At a time when many are asking whether a legal education is a good choice for students seeking a rich and rewarding career, I say resoundingly that the answer is definitely "yes". The Pepperdine University School of Law is committed to serving our students by preparing them for lives of purpose, service, and leadership in a legal and world environment that is changing rapidly. When I chose to go to law school I could not possibly have predicted that I would have had the opportunity to be a legal aid lawyer, a practitioner in both large and small firms, a law teacher, a judge, and an academic administrator, but I have had all of those varied experiences. So it is for today's law students. You cannot predict the many paths that a legal education will open for you. This law school fashions the law school experience around building lawyers who are equipped personally and professionally to model the highest ideals of the legal profession as counselors, problem-solvers, dispute resolvers, litigators, entrepreneurs, and the myriad other ways that professionals trained in the law serve their clients and society.
The Pepperdine Law faculty and staff are deeply committed to the highest standards of academic excellence, Christian values, and professional responsibility. Each first-year student will be part of the Parris Institute for Professional Formation in which students will explore the professional values that shape the most outstanding lawyers. A distinguished faculty with extraordinary credentials as teachers and scholars puts students first. They are dedicated to excelling as classroom teachers, mentoring outside the classroom, and encouraging the rich array of talents and abilities that our talented students possess. We live out this commitment by placing a high priority upon student-faculty interaction and creating a law school environment that challenges and inspires students to engage with faculty, staff, and members of the profession throughout their law school careers.
Some of the debate swirling around legal education centers around the need to prepare lawyers for the employment experiences they will encounter. We agree that the purpose of a legal education is to train lawyers who can adapt easily to whatever professional settings they choose. That preparation includes rigorous doctrinal grounding in both the substance and the methodology of the law. Most of the work of the lawyer is learning analytical and problem-solving skills that will be readily adaptable to the many settings where lawyers work. Thus, the doctrinal courses provide the analytical framework and draw upon the cutting-edge scholarship of legal academics. This doctrinal foundation then must be combined with a wide array of experiential learning opportunities. Pepperdine Law is very proud to offer to our students a rich mix of doctrinal framework and experiential learning settings. We place a special premium on honing the legal writing and advocacy skills of our students. Our trial and appellate moot court programs excel nationally. The Straus Institute is the top-ranked dispute resolution program in the nation and equips students to be leaders in peaceful conflict resolution. The Palmer Center propels aspiring entrepreneurs to use their law degrees to reach exciting new horizons in business, real estate, and the media. The Global Justice Program sends students around the globe to serve the legal needs of those who need the help of lawyers so much. Our many clinical and externship programs place students in actual practice settings to observe and learn about the work of lawyers. In those placements, Pepperdine students have tried cases, made other court appearances, argued appeals, and drafted business documents, all before graduating from law school.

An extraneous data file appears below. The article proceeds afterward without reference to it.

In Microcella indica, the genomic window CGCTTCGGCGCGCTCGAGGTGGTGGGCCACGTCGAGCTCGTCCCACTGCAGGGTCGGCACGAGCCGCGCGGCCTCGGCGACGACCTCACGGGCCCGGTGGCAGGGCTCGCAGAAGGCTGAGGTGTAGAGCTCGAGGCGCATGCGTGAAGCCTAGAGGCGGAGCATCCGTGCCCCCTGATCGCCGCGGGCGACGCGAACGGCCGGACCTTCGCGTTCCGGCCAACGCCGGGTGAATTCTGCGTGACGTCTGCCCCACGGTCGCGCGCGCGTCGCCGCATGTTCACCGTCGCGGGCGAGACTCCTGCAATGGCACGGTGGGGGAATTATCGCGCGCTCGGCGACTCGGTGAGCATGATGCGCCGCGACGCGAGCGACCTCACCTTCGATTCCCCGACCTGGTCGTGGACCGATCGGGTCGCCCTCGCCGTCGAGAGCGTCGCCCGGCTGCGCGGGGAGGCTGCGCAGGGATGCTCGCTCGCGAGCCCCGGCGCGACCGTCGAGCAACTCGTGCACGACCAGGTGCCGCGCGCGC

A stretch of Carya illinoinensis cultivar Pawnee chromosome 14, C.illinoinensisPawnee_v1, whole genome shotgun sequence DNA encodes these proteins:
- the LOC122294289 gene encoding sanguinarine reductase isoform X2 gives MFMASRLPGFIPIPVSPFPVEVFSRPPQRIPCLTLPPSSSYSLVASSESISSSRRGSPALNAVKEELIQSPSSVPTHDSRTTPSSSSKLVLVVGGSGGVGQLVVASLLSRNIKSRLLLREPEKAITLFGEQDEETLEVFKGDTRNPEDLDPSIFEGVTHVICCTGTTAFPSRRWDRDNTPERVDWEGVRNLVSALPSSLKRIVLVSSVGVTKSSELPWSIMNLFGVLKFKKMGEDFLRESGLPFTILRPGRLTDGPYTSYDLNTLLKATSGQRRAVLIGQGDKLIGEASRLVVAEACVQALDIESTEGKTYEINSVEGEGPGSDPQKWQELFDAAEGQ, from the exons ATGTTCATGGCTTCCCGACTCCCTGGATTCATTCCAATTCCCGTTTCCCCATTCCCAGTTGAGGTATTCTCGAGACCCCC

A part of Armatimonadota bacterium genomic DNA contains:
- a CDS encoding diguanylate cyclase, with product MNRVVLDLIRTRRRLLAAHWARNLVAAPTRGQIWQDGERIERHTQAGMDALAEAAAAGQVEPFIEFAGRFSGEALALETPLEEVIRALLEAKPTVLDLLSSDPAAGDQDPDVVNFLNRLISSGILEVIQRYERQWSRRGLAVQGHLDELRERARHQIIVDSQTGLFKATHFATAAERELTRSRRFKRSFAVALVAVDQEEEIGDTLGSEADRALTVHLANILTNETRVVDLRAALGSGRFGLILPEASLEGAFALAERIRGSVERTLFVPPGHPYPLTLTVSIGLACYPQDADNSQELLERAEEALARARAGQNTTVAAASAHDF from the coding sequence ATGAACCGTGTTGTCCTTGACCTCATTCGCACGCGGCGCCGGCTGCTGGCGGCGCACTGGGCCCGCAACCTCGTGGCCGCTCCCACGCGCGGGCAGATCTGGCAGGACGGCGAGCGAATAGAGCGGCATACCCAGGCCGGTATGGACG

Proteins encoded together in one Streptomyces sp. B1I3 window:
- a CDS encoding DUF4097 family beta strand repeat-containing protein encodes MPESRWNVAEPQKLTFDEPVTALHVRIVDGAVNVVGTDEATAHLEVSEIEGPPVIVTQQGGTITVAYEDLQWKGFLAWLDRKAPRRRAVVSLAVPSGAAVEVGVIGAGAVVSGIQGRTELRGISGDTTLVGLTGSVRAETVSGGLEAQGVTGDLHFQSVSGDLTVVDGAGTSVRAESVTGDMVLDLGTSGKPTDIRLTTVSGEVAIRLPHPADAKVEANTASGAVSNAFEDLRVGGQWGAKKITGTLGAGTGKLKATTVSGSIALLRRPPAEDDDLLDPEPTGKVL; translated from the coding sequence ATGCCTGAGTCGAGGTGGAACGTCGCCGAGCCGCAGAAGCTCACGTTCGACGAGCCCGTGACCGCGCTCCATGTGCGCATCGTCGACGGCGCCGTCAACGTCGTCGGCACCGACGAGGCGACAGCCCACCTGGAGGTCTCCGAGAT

In short, Pepperdine Law is preparing lawyers who will be well positioned to be leaders in a changing legal profession. The vibrant environment of this law school encourages personal, intellectual, spiritual, and visionary growth. This is an exciting time to be going to law school. Pepperdine is an exciting place to move into the legal profession of the future.
Deanell Reece Tacha
Duane and Kelly Roberts Dean and Professor of Law